(1) The praxes of common apostolic discernment (CAD), that are key to understand the foundation of the Society of Jesus, reflect criteria for the quality or our interactions if these want to become fruitful and allow for the emergence of new, future oriented and creative “bodies”. What strikes me in CAD processes is, on the one side, the time and energy invested to come to know one another from the inside (how does God speak in each one of us at the benefit of each of us and of us all – this enacts the narrative moments that are crucial to emphatic and humble inter-witnessing), and, on the other side, the wealth of levels of reflection that are articulated within the encounter (asking for and reflecting about consolations and desolations, about attitudes that foster or diminish our capacity to “humbly” interact with one another – humility is also in the ignatian perspective a crucial perspective). CAD processes are risky, because they reflect our vulnerabilities in our interactions and also because their outcome cannot be defined before the process begins (a phrase that John d’Arcy May used in his final conclusions applies perfectly here: “dialogue is like a raft that needs to be constructed while it keeps you afloat”).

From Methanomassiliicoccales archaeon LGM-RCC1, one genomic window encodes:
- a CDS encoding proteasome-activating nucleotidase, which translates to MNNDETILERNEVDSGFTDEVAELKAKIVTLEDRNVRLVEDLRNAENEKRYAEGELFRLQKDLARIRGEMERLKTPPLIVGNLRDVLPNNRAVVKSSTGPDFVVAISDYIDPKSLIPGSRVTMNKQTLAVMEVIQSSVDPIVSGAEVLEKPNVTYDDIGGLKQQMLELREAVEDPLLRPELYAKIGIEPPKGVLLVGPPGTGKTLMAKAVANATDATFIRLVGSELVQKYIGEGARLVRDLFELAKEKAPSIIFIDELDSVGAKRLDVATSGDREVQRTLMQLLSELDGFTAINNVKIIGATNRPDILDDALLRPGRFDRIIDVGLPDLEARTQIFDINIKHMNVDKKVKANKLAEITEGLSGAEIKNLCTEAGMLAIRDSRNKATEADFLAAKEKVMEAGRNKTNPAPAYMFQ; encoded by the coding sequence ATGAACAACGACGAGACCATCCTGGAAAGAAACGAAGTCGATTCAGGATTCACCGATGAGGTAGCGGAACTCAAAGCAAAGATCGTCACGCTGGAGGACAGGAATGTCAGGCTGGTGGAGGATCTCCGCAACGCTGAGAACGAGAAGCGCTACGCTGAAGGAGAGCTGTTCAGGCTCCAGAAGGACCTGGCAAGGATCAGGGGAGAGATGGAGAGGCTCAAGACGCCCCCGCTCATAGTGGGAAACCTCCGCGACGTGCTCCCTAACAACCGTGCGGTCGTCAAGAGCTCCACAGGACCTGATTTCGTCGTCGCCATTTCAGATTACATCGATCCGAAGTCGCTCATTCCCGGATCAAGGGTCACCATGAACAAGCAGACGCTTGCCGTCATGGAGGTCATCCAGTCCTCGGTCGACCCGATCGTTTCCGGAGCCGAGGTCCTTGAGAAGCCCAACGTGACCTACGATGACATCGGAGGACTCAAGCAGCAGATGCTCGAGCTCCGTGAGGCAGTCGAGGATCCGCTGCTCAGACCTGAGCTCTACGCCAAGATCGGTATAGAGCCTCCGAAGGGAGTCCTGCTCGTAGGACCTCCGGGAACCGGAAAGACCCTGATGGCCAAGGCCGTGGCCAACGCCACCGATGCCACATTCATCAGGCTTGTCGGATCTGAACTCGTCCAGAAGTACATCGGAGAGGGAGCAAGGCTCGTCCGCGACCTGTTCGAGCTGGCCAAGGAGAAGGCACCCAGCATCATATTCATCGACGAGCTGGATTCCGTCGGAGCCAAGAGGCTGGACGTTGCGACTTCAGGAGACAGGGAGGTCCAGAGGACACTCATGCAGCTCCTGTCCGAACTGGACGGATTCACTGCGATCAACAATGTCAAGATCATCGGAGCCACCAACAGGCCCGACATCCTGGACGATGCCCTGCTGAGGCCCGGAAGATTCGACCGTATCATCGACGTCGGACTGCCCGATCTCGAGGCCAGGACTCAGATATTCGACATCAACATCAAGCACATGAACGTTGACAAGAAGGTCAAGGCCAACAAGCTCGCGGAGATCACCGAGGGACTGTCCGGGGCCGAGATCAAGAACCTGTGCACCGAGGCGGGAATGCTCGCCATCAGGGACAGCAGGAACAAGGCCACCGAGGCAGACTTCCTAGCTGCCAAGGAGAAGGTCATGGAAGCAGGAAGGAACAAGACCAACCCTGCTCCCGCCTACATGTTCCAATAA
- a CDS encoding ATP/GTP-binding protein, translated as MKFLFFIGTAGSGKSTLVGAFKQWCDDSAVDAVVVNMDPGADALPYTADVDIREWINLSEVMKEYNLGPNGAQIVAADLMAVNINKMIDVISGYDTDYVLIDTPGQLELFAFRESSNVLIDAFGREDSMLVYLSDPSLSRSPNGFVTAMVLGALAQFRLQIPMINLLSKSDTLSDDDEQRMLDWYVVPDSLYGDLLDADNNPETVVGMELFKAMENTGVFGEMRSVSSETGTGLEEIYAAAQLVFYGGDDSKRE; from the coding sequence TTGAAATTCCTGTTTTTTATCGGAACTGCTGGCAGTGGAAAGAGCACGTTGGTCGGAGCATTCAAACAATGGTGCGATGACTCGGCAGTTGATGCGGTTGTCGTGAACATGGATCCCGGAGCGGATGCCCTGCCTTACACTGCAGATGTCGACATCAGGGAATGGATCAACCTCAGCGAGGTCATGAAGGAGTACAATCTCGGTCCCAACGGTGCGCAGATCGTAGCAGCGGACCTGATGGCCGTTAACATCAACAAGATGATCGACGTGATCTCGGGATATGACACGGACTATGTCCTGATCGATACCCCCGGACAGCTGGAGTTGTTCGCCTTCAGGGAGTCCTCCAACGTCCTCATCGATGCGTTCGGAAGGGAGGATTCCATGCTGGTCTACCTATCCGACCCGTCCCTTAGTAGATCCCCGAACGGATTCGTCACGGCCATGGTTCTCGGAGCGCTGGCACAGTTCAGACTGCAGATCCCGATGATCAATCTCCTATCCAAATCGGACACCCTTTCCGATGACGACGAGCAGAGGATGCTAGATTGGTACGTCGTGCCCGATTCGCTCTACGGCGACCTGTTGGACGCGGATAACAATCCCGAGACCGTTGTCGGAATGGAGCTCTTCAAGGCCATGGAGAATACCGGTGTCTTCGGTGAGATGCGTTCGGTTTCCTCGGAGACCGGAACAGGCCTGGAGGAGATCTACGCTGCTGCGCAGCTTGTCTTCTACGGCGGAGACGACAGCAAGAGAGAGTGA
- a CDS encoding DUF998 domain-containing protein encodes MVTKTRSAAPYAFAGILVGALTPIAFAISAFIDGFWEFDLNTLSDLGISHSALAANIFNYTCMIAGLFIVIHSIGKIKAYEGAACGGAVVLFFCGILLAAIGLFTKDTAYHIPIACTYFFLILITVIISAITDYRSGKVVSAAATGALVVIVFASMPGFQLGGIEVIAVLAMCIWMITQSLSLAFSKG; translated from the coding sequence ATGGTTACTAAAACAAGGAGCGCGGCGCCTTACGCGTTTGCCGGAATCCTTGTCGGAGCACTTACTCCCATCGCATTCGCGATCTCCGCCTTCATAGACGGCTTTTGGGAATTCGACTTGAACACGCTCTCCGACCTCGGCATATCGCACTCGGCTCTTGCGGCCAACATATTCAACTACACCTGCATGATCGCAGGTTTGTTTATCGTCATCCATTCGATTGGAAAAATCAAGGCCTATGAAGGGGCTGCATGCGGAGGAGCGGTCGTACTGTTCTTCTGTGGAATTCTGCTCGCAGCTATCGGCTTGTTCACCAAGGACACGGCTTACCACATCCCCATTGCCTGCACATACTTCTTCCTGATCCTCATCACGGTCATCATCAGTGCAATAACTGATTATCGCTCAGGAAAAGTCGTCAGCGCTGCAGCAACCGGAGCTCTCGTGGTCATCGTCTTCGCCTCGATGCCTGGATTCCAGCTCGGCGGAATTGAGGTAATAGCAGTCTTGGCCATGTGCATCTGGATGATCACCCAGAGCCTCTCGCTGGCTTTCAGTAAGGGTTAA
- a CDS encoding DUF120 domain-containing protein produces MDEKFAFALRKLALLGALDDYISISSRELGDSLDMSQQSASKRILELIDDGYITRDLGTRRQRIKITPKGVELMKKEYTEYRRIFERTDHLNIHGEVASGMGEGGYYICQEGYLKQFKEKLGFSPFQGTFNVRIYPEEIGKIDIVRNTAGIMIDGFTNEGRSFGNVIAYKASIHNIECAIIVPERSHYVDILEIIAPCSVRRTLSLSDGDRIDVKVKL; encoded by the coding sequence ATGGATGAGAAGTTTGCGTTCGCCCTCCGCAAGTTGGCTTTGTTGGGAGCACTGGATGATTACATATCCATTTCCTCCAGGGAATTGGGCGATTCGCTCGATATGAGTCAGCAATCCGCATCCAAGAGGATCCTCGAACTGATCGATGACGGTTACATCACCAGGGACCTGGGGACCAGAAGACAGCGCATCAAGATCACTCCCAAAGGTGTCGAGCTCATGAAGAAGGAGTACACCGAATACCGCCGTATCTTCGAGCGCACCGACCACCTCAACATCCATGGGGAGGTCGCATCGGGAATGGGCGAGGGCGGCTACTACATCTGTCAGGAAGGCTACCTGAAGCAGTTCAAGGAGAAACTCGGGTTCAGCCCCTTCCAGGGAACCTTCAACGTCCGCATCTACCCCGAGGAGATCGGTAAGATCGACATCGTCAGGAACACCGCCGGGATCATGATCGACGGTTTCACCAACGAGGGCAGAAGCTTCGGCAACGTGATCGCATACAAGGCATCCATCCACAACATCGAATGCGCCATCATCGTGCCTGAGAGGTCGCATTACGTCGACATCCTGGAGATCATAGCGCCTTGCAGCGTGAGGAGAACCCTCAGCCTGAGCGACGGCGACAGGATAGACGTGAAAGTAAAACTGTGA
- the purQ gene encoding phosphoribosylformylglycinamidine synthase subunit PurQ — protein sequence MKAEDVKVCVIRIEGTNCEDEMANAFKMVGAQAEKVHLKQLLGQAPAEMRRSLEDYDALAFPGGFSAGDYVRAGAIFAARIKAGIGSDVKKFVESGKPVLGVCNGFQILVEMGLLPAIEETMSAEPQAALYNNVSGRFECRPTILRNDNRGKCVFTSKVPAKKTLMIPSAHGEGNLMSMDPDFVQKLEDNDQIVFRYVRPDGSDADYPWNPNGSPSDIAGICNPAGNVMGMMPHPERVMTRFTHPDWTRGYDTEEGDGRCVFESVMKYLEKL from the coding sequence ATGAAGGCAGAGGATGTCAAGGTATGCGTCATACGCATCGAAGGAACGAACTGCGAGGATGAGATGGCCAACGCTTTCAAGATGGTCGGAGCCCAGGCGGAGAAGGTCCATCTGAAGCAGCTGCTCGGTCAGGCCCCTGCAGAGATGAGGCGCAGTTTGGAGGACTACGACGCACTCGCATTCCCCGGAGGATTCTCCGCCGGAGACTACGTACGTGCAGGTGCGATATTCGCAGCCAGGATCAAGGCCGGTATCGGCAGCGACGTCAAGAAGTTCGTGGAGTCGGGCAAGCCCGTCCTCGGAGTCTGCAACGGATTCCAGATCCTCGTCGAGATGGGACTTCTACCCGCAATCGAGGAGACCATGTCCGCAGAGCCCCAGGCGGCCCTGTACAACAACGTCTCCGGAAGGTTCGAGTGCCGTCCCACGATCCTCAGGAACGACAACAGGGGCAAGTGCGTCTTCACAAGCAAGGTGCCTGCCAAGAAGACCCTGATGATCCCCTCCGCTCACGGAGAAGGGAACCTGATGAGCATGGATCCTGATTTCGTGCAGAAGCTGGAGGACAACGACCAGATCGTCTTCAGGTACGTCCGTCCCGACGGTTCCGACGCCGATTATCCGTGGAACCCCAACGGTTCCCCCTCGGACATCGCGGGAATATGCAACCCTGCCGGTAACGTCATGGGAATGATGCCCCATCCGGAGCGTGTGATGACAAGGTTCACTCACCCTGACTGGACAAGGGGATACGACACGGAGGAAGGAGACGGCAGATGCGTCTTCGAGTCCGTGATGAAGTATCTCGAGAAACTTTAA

(2) CAD reflects a process that is analysed mainly in studies on spirituality, but it provides the basis for collaborative theologies (another expression used by John d’Arcy May) and it finds support in more “secular” models, such as relational constructionism (as developed, for example, by Kenneth J. Gergen and René Bouwen). Here the creation of the community that addresses the issues at hand is paid at least as much attention to as the “solution” of the issues: optimal heterogeneity and attention to forgotten or discarded voices are emphasized in the awareness that real knowledge arises “not primarily between ears, but foremostly between noses” (an expression of R. Bouwen).